“Evaluation of sphenopalatine ganglion blockade via intra oral route for the management of atypical trigeminal neuralgia” This article discusses use on an intraoral injection for treating Trigeminal neuralgia. I frequently utilize injection techniques for trigeminal neuralgia. My preferred injections are the intra-oral approach and the suprazygomatic approach because imaging is not necessary for accurate placemnt.
Injection offers the fastest relief for trigeminal neuralgia but my preferred method in self administration with cotton tipped nasal catheters that offer continual capillary feed of lidocaine to the sphenopalatine Ganglion. This method has been shown to be effective for migraines, cluster headaches, tension headaches, new daily persistent headache and well as post nasal surgery pain and trigeminal neuralgia.
More information is available at www.sphenopalatineganglionblocks.com.
Dr Shapira’s Website: WWW.ThinkBetterLife.com
Patient video testimonials are available at: https://www.youtube.com/channel/UCk9Bfz6pklC7_UluWFHzLrg/videos
Ira L Shapira DDS, D,ABDSM, D,AAPM, FICCMO
Chair, Alliance of TMD Organizations
Diplomat, American Academy of Pain Management
Diplomat, American Board of Dental Sleep Medicine
Regent & Fellow, International College of CranioMandibular Orthopedics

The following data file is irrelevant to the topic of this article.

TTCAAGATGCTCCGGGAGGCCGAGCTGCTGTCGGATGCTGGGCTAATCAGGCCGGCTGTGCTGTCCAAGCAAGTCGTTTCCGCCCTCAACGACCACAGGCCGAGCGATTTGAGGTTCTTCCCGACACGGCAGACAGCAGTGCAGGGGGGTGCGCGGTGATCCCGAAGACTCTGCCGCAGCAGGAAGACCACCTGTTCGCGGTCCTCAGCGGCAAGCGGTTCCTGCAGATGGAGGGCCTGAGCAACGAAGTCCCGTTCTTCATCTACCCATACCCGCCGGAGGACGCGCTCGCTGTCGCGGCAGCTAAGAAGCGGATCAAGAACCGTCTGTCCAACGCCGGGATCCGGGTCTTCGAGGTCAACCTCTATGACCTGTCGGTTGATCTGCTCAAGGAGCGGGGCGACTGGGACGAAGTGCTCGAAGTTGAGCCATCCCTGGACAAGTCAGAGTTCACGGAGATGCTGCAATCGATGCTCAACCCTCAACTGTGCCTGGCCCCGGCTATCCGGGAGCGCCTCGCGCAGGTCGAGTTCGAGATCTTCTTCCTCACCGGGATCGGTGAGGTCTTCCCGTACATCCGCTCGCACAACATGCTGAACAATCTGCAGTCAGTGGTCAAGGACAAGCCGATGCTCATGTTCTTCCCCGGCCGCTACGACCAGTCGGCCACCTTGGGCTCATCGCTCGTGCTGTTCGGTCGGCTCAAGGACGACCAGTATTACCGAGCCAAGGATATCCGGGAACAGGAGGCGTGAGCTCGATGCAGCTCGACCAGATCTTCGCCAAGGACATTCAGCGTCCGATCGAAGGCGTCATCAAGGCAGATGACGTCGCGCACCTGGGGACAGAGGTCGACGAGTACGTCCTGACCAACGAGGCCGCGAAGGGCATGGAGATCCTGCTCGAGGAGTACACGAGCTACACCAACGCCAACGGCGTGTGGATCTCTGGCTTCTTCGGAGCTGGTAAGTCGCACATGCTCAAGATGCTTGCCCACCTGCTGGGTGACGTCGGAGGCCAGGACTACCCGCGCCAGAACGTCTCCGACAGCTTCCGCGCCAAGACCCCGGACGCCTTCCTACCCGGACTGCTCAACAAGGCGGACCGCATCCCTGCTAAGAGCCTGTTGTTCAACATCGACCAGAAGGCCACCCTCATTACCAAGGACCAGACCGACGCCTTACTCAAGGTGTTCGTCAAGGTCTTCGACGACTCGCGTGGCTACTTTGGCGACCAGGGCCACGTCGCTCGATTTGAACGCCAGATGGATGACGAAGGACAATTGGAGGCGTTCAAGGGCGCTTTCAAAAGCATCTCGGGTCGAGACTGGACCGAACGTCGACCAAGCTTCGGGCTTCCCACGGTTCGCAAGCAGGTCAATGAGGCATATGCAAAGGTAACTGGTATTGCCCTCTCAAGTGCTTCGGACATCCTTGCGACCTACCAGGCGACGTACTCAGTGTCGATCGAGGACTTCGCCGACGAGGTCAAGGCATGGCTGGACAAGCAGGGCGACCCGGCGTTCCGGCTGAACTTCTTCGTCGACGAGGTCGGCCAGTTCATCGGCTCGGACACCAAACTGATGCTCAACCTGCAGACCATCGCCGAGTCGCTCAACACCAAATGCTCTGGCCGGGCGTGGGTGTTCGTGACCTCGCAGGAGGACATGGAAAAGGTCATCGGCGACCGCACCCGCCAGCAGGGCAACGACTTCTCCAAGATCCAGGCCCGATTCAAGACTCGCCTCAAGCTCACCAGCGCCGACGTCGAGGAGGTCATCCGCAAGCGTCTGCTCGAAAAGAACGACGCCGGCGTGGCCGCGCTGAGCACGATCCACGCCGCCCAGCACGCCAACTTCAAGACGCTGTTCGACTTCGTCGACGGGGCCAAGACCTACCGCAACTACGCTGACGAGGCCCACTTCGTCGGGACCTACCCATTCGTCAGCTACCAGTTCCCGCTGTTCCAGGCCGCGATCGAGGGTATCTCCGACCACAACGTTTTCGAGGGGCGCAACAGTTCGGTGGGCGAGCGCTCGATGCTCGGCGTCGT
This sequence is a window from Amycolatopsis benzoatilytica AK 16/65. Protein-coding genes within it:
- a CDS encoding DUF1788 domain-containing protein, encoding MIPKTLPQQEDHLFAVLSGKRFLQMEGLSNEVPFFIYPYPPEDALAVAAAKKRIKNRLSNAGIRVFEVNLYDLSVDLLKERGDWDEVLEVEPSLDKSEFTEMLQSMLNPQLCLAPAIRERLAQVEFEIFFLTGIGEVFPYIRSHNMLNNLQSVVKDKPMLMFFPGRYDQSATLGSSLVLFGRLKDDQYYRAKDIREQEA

Board Eligible, American Academy of CranioFacial Pain
Dental Section Editor, Sleep & Health Journal
Member, American Equilibration Society
Member, Academy of Applied Myofunctional Sciences
Springerplus. 2016 Jun 27;5(1):906. doi: 10.1186/s40064-016-2612-8. eCollection 2016.
Evaluation of sphenopalatine ganglion blockade via intra oral route for the management of atypical trigeminal neuralgia.
Coven I1, Dayısoylu EH2.
The sphenopalatine ganglion (SPG) may be involved in persistent idiopathic facial pain and unilateral headaches. The role of SPG blockade via intra oral route in the management of trigeminal neuralgia (TN) is worthy of study.
In this retrospective study, patient records included patients with atypical TN (type 2) that persisted in spite of conservative treatment for at least 2 years, and an average pain intensity from the craniofacial region visual analogue scale (VAS) before examination. In group I the patients received carmapazepin 800 mg a day for at least 2 years. In group II 3 ml of local anesthetic agent consisting 2 ml bupivacaine and 1 ml prilocain in addition to 1 ml fentanyl, 0.5 ml betametasone disodium phosphate and 0.5 ml opaque was injected by the intraoral route. In this group, injection procedures were performed under local anesthesia with fluoroscopic guidance. The Kruskal-Wallis and Mann-Whitney U tests with Bonferroni correction were used for intergroup analysis. Age and sex differences were evaluated with one-way ANOVA and Fisher’s exact tests, respectively.
Significant differences were found between pre-op and 3rd day VAS values and also pre-op and 1st month VAS values. No significant differences were found between pre-op and 6th month VAS values.
The SPG blockade improves the quality of life of patients and a minimally-invasive procedure to management of TN, when compared to other methods.
PMID: 27386351 PMCID: PMC4923019 DOI: 10.1186/s40064-016-2612-8